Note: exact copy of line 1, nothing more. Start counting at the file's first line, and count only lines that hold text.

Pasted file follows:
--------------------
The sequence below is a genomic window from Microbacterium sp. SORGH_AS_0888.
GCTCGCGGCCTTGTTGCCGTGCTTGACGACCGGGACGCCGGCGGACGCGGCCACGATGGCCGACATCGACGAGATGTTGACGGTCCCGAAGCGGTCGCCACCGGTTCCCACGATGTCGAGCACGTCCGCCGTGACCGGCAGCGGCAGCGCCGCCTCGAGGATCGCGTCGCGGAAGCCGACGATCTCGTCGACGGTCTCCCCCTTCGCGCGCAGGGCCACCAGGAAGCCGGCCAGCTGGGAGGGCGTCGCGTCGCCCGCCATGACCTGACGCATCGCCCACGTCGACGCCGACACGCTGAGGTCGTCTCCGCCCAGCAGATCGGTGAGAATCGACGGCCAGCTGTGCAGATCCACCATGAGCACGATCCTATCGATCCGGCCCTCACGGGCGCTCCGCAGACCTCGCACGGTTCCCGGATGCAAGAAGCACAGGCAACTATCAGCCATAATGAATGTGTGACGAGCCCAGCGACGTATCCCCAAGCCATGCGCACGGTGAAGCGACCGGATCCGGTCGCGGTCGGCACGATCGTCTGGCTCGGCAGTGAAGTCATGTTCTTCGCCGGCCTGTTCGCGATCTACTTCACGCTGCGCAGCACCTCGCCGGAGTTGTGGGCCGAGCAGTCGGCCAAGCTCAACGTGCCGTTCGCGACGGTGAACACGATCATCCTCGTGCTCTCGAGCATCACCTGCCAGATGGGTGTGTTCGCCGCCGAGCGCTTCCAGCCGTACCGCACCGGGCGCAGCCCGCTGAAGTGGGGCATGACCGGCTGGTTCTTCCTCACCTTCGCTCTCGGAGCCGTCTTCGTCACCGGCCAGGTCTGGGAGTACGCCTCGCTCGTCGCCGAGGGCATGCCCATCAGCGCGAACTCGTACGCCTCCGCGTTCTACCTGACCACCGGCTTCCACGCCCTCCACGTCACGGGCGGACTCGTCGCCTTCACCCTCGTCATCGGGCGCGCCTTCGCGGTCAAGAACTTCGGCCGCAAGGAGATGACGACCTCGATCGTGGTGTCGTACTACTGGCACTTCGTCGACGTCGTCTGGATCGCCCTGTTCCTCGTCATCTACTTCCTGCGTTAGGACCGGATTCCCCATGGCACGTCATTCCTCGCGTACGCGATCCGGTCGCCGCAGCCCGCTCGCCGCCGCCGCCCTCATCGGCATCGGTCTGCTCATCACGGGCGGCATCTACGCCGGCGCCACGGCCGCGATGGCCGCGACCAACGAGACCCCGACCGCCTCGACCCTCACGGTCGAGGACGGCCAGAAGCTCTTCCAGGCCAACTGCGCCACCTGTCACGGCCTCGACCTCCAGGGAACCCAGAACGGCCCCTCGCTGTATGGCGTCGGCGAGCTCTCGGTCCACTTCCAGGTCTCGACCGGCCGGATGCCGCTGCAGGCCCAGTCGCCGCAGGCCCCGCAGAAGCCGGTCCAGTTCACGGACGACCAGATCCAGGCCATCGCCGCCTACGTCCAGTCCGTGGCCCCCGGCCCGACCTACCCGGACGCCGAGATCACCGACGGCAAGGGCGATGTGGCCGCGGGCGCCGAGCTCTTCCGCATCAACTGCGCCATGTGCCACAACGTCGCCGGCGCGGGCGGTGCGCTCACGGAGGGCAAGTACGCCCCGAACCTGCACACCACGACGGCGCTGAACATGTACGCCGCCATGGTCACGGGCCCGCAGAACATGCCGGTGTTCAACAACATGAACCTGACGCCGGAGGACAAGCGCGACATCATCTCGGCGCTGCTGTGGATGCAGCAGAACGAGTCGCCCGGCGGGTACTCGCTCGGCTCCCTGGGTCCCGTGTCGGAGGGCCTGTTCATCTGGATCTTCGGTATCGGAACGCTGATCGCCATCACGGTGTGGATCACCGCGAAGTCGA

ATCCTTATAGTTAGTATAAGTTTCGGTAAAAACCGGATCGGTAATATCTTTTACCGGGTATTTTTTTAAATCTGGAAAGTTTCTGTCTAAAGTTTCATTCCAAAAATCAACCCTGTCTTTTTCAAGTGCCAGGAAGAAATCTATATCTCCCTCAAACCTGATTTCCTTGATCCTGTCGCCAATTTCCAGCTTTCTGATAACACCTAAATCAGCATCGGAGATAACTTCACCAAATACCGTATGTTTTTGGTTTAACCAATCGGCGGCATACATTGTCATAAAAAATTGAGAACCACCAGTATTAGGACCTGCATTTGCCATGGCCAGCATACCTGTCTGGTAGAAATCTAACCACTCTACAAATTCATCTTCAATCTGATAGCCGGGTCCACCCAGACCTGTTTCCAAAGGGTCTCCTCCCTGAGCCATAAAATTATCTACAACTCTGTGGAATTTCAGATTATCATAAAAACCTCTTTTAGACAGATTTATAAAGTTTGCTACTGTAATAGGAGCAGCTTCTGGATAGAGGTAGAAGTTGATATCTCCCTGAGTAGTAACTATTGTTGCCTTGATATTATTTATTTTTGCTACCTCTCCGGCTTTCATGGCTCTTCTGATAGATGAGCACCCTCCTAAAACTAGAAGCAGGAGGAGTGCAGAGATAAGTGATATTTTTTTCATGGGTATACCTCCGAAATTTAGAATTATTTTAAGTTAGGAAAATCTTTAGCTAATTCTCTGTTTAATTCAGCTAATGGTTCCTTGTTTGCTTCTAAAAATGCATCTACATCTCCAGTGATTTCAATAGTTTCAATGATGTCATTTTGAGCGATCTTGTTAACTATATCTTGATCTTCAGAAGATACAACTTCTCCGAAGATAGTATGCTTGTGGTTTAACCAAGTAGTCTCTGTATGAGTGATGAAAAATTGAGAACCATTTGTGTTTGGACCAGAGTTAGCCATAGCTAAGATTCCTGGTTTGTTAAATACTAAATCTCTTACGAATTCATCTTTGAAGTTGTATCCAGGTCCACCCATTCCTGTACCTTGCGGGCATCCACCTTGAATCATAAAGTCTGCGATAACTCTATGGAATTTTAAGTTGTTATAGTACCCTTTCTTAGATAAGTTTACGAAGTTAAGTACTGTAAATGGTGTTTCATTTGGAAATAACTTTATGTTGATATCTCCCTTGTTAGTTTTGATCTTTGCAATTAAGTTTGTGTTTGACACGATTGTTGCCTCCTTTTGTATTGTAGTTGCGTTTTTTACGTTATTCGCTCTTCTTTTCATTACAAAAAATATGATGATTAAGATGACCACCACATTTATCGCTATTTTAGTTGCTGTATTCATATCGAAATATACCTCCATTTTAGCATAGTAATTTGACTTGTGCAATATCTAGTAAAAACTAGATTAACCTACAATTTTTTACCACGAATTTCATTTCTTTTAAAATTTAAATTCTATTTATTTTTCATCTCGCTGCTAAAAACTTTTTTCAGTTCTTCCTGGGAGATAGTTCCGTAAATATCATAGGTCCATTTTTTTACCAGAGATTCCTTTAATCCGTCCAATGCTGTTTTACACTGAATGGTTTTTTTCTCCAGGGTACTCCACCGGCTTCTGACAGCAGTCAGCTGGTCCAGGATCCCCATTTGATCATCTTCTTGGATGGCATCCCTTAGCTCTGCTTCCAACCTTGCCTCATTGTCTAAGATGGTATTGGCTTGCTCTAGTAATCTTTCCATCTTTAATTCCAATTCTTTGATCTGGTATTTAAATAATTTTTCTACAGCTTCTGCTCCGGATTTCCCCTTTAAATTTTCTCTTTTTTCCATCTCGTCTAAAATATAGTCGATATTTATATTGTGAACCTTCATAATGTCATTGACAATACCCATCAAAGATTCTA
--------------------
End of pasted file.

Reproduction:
The sequence below is a genomic window from Microbacterium sp. SORGH_AS_0888.